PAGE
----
Germany may prove right rejecting Commission’s bank resolution scheme

ECON Committee meeting discussion with Commissioner Michel Barnier in charge of Internal Market and Services (on the right) on bank reform. In the Chair, Arlene McCarthy (S&D, UK) (in the middle), (European Parliament Audiovisual Services, 16/09/2013).

ECON Committee meeting discussion with Commissioner Michel Barnier in charge of Internal Market and Services (on the right) on bank reform. In the Chair, Arlene McCarthy (S&D, UK) (in the middle), (European Parliament Audiovisual Services, 16/09/2013).

Commissioner Michel Barnier, responsible for financial services, had a rough time yesterday at the Economic and Monetary Affairs Committee (ECON) of the European Parliament, when he told the legislators that the Commission will press ahead with its proposal about the creation under its own roof of the Single Resolution Mechanism (SRM) for Eurozone’s failing banks. He stressed that this can be done without a change in the Treaty of the European Union and added that the EU can insert a relevant amendment in the text of the new Treaty, whenever there will be one. Germany has already expressed its strong disapproval for the creation of an SRM as the Commission wants it without a change in the Treaty.

The questions the MEPs asked Barnier obviously doubted the legality and the soundness of the Commission’s proposal. They also questioned the viability of the source of funds to be used in eventual resolutions of Eurozone banks. The Committee will have an initial detailed discussion of the Commission’s proposed legislation this morning. The negative climate that prevailed yesterday in the ECON Committee doesn’t leave much hope that the Commission’s proposal will have an easy time either. Tough questions come from across the political spectrum.

Second blow

This is a second blow this proposal takes in a matter of a few days. Last Friday during the first meeting of the ECOFIN council, after the summer vacations that took place in the Lithuanian capital Vilnius, there was only a vague reference to this burning issue. There were no reports at all whether the SRM was discussed in the Eurogroup council, which is made up by the 17 ministers of Finance of the euro area countries and presumably it’s them who care most about the issue. Not even Michel Barnier, who was present in Vilnius said anything in public about it. The conclusion was that nobody wanted to discuss openly this issue during last weekend in the Lithuanian capital.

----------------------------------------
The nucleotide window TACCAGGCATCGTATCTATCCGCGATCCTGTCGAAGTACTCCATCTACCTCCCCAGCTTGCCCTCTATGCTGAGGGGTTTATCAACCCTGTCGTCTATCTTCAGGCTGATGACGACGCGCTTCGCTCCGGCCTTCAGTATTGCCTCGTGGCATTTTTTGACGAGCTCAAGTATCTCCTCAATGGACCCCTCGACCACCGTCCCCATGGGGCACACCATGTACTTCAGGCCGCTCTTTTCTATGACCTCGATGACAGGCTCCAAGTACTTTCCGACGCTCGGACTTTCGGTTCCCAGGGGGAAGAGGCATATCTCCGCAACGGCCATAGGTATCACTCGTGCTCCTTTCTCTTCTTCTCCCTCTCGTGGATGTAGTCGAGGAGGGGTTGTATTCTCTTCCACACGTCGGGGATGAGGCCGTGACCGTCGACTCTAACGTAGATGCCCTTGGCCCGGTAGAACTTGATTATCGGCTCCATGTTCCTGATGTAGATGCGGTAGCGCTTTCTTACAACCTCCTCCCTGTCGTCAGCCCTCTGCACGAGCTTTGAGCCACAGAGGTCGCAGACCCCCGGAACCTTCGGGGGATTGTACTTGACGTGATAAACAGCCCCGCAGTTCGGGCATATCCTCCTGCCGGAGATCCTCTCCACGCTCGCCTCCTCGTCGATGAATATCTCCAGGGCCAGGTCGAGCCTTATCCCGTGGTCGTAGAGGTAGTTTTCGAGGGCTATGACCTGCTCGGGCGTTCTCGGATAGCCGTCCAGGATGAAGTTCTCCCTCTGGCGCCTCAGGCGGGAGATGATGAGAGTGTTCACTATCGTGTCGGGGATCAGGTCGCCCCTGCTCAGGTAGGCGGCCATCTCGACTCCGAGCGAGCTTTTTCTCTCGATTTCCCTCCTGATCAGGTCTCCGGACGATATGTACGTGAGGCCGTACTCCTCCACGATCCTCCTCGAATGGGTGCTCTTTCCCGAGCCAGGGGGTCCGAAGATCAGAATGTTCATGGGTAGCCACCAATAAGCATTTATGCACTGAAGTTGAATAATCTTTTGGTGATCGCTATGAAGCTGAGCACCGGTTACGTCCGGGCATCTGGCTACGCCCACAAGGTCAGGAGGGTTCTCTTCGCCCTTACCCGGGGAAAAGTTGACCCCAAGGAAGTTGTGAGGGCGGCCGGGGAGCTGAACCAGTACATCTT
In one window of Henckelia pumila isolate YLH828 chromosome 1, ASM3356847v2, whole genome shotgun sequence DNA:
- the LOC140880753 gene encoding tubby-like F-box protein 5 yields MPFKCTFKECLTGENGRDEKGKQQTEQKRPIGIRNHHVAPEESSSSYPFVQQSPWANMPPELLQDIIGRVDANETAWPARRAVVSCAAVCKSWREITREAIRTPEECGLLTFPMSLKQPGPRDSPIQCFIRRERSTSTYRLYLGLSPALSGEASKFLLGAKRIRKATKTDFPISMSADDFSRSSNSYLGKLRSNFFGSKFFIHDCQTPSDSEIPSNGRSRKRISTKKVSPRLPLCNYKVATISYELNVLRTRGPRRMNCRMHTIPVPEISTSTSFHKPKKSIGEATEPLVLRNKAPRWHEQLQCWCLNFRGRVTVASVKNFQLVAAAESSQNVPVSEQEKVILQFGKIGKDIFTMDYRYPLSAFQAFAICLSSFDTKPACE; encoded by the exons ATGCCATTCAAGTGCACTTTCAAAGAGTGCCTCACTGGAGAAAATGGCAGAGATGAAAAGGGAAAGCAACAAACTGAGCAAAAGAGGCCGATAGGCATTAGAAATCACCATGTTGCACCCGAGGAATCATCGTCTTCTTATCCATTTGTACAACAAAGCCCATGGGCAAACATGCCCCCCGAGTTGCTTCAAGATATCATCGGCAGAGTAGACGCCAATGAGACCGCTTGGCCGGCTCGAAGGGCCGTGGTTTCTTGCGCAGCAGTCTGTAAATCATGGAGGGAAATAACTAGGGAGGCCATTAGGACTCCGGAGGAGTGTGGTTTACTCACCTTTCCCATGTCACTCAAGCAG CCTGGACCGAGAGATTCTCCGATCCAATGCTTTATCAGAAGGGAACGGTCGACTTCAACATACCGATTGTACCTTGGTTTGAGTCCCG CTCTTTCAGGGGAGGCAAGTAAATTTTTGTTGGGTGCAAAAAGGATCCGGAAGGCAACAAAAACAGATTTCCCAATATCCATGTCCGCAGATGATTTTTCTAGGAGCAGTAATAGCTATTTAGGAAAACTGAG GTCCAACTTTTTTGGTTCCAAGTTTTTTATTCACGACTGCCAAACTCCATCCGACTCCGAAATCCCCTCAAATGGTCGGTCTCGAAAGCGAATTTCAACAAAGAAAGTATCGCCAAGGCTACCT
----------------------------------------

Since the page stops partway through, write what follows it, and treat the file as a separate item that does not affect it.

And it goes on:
Coming back to ECON Committee’s session, Barnier faced yesterday key questions by legislators about this Commission’s proposal on the SRM. Before presenting that it must be noted that the creation of the SRM divides deeply the Eurozone countries, as well as the 28 EU members. Not to forget that this mechanism is the most important part of the Banking Union, that everybody agrees on the urgent need for its creation.

Commission’s SRM

As it is now clear, the Commission has finally decided to propose a Single Resolution Mechanism propelled by a Single Resolution Authority to be enacted under its own roof in Brussels. According to the executive arm of the EU, this SRA should have access to funding because it is highly possible that the resolution of a failing bank will leave behind liabilities which have to be covered. In view of this need of funds the Commission adds that a resolution fund should also be created, which will be capitalized by a small levy imposed regularly on all banks. If a resolution occurs before enough capital is accumulated in this fund the authority should be able to borrow from the European Stability Mechanism and pay the money back when the fund has stored enough wealth.